A Closer Look At Termites In The Home
One of the most prized accomplishments of every family is the acquisition of a new home. Part of the American dream includes ownership of your own house. Newlyweds search for just the right house in which to raise their children. Retirees search for that perfect retirement home to enjoy those golden years.
However, this dream could all be interrupted and come crashing down over a colony of small pests called termites. All homeowners share concerns about the potential damage termites can cause in and around your home. In fact, they are considered to be the number one threat to wood-based structures, even more so than the threat of a fire. Termites cost American homeowners more than $5 billion in damage each year. The National Pest Management Association stresses the need for education of termite basics, identification, warning signs of infestation and preventative steps being key to protecting homes from extensive termite damage.
An infestation of termites will be cause for much frustration and costly repairs for the homeowner if the presence of termites remains undetected. Business owners will recognize a negative impact on their company productivity, profits and reputation anytime their commercial establishment becomes infested. In either case, professional services will be required.
Anytime termites are mentioned, one immediately thinks of the danger and damage they invoke on homes and businesses. In fact, this damage has such a negative effect on property owners that it is difficult to consider that there are benefits to the existence of termites. They are incredibly useful in that they fulfill a very important role in the ecosystem. The subterranean termite helps break down dead plants, returning to the ecosystem for further use. Without this function, we would be buried in dead plants. The termite also provides food for predators such as birds and lizards. This, of course, is helpful to our ecosystem.
There are two main groupings of termites attacking and damaging homes in the United States: termites that live underground and those that live entirely in wood. The underground termite is called subterranean termites while the species that lives entirely in the wood are called drywood termites. Regardless of which species, the first signs of termites are grounds for immediate action.
The eastern subterranean termites are considered to be the most common termites found in North America. These wood destroying insects feed on cellulose material found in the wooden structure of buildings, wooden fixtures, paper and books. It is estimated that a mature colony of subterranean termites can range in population from 20,000 workers to as many as 5 million workers. The primary queen of the colony continues to add to the total by laying 5,000 to 10,000 eggs each year.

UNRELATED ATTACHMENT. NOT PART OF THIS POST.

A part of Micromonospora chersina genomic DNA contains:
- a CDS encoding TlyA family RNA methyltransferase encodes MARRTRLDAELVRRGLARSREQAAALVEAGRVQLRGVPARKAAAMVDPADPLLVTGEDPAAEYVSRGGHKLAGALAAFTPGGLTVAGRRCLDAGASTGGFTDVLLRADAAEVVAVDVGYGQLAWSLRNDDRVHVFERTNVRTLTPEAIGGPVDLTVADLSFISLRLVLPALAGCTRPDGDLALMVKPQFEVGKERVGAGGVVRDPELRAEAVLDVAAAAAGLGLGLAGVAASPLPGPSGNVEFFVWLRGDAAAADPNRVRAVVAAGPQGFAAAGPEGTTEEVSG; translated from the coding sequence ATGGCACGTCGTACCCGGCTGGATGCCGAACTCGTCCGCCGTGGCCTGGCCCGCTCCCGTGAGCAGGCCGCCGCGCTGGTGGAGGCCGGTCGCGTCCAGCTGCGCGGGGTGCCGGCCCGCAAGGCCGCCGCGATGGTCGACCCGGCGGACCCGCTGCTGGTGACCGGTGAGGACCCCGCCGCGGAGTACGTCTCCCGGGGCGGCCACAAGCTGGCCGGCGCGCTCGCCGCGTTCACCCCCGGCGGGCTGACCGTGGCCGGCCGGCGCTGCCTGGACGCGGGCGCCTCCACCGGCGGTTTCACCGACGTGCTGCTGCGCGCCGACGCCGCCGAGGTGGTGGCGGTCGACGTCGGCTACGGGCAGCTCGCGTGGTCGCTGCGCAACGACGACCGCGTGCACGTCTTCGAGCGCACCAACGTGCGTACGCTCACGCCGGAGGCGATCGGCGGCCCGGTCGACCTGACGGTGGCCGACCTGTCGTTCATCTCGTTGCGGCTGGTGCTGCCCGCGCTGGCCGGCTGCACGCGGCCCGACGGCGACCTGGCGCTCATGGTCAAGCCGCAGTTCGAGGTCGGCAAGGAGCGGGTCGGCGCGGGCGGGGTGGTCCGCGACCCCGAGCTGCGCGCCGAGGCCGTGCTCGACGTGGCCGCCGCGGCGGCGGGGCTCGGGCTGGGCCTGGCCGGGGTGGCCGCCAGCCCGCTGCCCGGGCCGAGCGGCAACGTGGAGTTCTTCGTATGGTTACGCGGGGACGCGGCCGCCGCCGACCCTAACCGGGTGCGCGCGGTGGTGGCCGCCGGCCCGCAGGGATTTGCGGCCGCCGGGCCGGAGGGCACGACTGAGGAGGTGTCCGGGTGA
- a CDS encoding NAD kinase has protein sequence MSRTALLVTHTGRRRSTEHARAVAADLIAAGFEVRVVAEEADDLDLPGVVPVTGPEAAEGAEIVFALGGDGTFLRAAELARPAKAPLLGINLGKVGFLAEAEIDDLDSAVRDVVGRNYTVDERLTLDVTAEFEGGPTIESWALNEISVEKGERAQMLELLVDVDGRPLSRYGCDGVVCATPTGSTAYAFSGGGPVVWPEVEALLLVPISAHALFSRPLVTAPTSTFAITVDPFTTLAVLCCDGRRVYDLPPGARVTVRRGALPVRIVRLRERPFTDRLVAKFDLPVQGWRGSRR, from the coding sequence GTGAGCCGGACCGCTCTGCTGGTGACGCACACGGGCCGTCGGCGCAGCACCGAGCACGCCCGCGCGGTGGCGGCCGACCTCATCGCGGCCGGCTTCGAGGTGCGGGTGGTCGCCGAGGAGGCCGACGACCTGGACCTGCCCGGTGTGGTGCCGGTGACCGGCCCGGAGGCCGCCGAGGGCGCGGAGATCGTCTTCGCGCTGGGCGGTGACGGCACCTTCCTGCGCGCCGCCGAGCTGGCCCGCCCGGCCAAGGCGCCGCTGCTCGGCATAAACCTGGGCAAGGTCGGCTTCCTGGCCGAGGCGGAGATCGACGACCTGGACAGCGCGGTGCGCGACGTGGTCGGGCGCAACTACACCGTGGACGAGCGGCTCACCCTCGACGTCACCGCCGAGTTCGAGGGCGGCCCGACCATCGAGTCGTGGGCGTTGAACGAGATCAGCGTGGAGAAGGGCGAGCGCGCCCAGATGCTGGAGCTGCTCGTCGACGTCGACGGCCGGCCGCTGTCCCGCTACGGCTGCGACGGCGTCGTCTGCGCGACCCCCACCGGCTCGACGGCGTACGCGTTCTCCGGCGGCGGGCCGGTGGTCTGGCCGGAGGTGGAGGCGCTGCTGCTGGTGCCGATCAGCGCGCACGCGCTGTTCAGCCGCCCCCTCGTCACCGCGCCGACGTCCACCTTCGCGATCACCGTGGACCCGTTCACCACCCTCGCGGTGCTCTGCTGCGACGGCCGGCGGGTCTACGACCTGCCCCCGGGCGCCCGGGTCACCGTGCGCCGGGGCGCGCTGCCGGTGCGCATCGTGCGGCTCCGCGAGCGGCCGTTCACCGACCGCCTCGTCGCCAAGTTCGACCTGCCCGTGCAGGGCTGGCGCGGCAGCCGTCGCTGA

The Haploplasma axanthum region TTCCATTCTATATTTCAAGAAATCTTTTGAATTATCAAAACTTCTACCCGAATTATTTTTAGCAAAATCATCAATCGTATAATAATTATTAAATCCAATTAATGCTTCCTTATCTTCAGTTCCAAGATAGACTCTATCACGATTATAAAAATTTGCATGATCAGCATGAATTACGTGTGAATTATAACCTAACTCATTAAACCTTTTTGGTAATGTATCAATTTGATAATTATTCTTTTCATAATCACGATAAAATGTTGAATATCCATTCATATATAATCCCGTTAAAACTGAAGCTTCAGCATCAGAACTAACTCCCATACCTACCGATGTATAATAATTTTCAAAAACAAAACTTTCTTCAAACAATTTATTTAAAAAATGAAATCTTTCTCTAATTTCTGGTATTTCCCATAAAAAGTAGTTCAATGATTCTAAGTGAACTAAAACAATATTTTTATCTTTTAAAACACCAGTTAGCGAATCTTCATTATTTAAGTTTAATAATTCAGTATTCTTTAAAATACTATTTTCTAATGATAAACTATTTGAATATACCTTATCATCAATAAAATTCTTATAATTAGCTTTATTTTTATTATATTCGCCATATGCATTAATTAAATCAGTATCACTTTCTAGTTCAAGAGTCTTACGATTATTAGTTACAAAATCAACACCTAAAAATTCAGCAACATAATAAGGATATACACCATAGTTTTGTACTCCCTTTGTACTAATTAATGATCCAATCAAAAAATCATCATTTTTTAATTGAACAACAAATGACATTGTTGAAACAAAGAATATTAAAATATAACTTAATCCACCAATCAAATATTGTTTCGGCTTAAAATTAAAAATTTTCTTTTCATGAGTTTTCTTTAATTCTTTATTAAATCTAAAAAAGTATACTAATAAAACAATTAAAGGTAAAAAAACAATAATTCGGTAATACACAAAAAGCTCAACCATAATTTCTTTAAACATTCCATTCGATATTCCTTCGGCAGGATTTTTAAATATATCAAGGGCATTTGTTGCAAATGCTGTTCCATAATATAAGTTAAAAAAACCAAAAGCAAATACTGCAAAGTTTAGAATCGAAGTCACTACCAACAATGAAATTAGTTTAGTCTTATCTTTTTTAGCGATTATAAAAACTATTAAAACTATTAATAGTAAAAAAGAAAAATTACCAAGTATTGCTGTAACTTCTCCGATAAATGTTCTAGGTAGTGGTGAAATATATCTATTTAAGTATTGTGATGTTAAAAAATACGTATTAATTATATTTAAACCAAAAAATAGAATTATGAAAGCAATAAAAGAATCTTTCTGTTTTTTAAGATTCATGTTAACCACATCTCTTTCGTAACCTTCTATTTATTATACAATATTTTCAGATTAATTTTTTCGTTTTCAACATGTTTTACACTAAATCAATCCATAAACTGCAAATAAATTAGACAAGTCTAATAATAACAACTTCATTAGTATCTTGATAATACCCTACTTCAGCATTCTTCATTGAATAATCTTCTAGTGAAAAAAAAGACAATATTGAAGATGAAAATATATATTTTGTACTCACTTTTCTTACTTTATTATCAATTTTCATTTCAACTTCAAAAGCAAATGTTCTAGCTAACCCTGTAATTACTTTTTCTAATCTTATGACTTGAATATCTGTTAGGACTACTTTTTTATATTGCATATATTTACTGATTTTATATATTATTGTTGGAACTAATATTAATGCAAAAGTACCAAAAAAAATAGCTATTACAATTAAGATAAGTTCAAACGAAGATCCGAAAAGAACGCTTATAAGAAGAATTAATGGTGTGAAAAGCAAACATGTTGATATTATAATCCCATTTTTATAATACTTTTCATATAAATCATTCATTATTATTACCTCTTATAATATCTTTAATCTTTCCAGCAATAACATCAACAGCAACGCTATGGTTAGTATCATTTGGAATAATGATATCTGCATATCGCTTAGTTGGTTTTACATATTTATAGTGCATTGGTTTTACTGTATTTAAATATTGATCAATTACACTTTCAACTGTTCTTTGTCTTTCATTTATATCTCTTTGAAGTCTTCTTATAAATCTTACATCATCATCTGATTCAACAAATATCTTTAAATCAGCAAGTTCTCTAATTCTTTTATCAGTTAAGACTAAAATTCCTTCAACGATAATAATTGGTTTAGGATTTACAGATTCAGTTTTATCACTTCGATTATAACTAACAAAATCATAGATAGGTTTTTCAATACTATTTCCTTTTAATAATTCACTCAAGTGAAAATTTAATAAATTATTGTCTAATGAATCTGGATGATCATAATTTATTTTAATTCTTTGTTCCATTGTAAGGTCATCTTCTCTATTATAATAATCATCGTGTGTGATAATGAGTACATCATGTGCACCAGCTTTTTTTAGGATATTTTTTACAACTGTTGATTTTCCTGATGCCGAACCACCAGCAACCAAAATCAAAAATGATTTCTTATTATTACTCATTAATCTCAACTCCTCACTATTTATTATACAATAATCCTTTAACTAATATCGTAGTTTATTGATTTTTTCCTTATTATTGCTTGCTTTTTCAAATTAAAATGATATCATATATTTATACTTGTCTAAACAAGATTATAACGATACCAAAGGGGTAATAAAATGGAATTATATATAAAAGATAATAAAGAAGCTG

The subterranean termite is a social insect that shares resources and divides their responsibilities through a caste system. These colonies of male and female termites are organized and fit in the worker caste, soldier caste, or reproductive caste.
The worker caste is the largest group of the colony and are made up of blind, wingless, soft-bodied termites with a round head. They are sterile and devoted only to serving and caring for the rest of the colony. Their responsibilities include foraging for food and water, building and repairing shelter tubes and feeding and grooming other termites. They also care for the eggs and young hatchlings.
The soldier termites are also wingless and look somewhat like the workers except for the head. The soldier’s head is large and rectangular with long black mandibles that are used to crush enemy ants and other threatening insects or pests. The soldier caste only comprises of 1 to 2% of the entire colony and their primary purpose is defending the colony. The soldier is not capable of feeding himself and must depend on the worker termite to provide him with regurgitated food.
The reproductive caste is comprised of winged termites that sport two pair of long narrow wings of equal size. They are dark in color and have beaded antennae. In the spring of the year, these adult winged reproductive caste members begin swarming. This is when mating occurs. These swarmers, called alates, then shed their wings and begin a new colony.
These alates, or flying termites, are often confused with flying ants. However, ants and termites each have distinctive features and can be easily identified. A winged termite has a straight body with no waistline. They have 4 wings of equal size and their antennae are straight. The flying ant has an hourglass shaped waist and their antennae are bent in the shape of an elbow. They have four wings but the first set is much larger than the rear wings. Following these identifying traits, even the novice should be able to identify whether you have flying ants or swarming termites on your property.
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